VERNAL — There wasn't a pointy ear to be found, but the folks sorting through mountains of goodies and packing gift boxes Tuesday night at the National Guard Armory in Vernal — and the countless donors who supplied them — were thrilled to serve as Santa's elves.
"We don't have to ask. They come to us," said Stephanie Stensgard, referring to the dozens of volunteers and donors.
Stensgard and others in the Uintah Basin began looking for a way to visibly show their support for the nation's military after the Aug. 5, 2011, death of Marine Sgt. Daniel David Gurr. The 21-year-old Vernal native was shot and killed while on foot patrol with his unit in Afghanistan's Helmand province.
"As a community, we lost one of our own," Stensgard said.
The group found their opportunity to help out when another local Marine, Lance Cpl. Logan Weaver, called home from Afghanistan in late 2011.
"He had mentioned that some of the guys he was with were getting no (care) packages," Stensgard said. "So we formed a group to send packages to the Marines ... while they were deployed, and it grew from there to other platoons."
Support America's Military — the group formed by Stensgard and Weaver's mother, Kris Weaver — soon joined forces with the Sgt. Daniel D. Gurr Foundation. So far, the two organizations have shipped more than 300 care packages to members of the armed forces deployed overseas, including one shipment so far to soldiers with the Utah National Guard's 624th Engineer Company.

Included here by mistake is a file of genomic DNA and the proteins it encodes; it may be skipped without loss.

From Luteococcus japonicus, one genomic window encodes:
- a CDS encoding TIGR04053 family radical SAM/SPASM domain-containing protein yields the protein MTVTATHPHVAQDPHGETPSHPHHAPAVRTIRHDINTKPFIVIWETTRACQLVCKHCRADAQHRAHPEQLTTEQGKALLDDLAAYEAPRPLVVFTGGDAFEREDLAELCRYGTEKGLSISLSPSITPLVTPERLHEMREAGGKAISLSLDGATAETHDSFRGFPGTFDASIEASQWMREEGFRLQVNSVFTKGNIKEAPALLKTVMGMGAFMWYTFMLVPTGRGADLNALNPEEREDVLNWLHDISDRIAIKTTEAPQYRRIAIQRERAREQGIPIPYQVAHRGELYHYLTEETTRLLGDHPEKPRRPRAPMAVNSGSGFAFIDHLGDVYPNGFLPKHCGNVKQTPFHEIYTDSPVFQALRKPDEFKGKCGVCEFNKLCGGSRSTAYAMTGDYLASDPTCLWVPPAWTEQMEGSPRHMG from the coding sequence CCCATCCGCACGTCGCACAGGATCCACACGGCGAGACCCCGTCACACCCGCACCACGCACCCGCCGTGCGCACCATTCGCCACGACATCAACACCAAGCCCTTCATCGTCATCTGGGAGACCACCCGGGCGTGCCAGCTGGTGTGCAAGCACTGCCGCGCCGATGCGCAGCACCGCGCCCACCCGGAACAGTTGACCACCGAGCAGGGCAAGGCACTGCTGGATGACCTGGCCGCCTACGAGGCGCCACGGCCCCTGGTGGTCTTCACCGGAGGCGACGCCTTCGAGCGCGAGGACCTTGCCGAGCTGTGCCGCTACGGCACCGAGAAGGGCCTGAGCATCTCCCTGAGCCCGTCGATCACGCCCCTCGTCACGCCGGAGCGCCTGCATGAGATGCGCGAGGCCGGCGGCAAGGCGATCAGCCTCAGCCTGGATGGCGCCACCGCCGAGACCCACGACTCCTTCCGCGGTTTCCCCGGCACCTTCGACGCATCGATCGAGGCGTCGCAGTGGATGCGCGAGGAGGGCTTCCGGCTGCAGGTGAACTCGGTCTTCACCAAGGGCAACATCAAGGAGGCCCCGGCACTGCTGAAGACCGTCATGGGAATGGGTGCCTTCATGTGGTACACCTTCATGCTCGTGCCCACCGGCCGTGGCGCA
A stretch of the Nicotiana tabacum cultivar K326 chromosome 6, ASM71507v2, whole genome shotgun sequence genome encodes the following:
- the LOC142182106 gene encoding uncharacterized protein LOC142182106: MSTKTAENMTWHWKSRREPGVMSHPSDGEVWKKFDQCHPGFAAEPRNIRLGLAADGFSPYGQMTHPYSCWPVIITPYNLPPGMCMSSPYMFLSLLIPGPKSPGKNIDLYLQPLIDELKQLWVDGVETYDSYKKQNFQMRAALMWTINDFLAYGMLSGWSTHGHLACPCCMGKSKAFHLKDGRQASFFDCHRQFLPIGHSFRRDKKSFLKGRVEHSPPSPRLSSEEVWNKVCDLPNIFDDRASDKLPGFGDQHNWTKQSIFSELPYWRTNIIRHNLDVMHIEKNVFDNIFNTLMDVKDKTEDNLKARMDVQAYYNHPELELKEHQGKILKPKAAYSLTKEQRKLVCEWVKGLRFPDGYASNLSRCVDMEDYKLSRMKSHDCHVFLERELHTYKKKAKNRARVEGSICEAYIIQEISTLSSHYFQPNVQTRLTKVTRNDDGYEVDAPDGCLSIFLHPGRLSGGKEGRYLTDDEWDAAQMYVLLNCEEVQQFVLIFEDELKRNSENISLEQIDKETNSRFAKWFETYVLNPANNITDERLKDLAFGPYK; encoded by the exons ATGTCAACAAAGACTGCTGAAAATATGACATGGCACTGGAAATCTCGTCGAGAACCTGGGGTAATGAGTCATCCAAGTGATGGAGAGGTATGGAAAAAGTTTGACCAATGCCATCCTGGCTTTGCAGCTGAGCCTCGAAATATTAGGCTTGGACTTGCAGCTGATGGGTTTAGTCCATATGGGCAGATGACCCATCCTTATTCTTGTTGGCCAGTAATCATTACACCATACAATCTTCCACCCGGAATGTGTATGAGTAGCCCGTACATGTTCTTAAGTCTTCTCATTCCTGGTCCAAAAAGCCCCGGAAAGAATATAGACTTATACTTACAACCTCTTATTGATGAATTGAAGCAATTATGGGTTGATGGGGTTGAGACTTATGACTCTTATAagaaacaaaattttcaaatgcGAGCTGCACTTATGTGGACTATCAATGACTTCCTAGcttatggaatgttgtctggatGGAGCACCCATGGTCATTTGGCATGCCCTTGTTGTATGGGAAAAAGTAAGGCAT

"It seemed only natural that we would adopt our local Guard unit that was deploying," Stensgard said.
About 150 members of the 624th Engineers left Utah in June for training at Fort Bliss, Texas. They have since arrived in Afghanistan's Paktika province, where they'll remain for nine more months.
Marandy Massey, a family assistance specialist with the Utah National Guard whose husband is deployed with the 624th, said she knows her husband and other members of his unit look forward to receiving the boxes sent by Support America's Military and the Gurr Foundation.
"I know he's going to love seeing the candy, for sure, and I know that they all love the energy drinks," Massey said. "They've all been asking for those.
"The most important thing is, it's a package," she said. "They don't particularly care what's in it. The fact that someone cares enough to send something to them means a lot."
Most of the items in the boxes — from the candy to the caffeine and the baby wipes to the magazines — is donated by area residents and businesses, according to Stensgard. The rest is purchased with donated funds. Even the cost of shipping is covered by community fundraisers.
"Each box costs about $13.45 to ship, so it gets pretty costly," Stensgard said, adding that Uintah High School's wrestling team donated the proceeds from its Red and White Night to cover the shipping cost for the 44 Christmas care packages that were boxed up Tuesday night.
"It's just been overwhelming," said Red Jensen, whose son is in Afghanistan with the 624th.
"For somebody that has a child that's been deployed, it's very warming to know that there's this kind of support for them when they're out there," he said.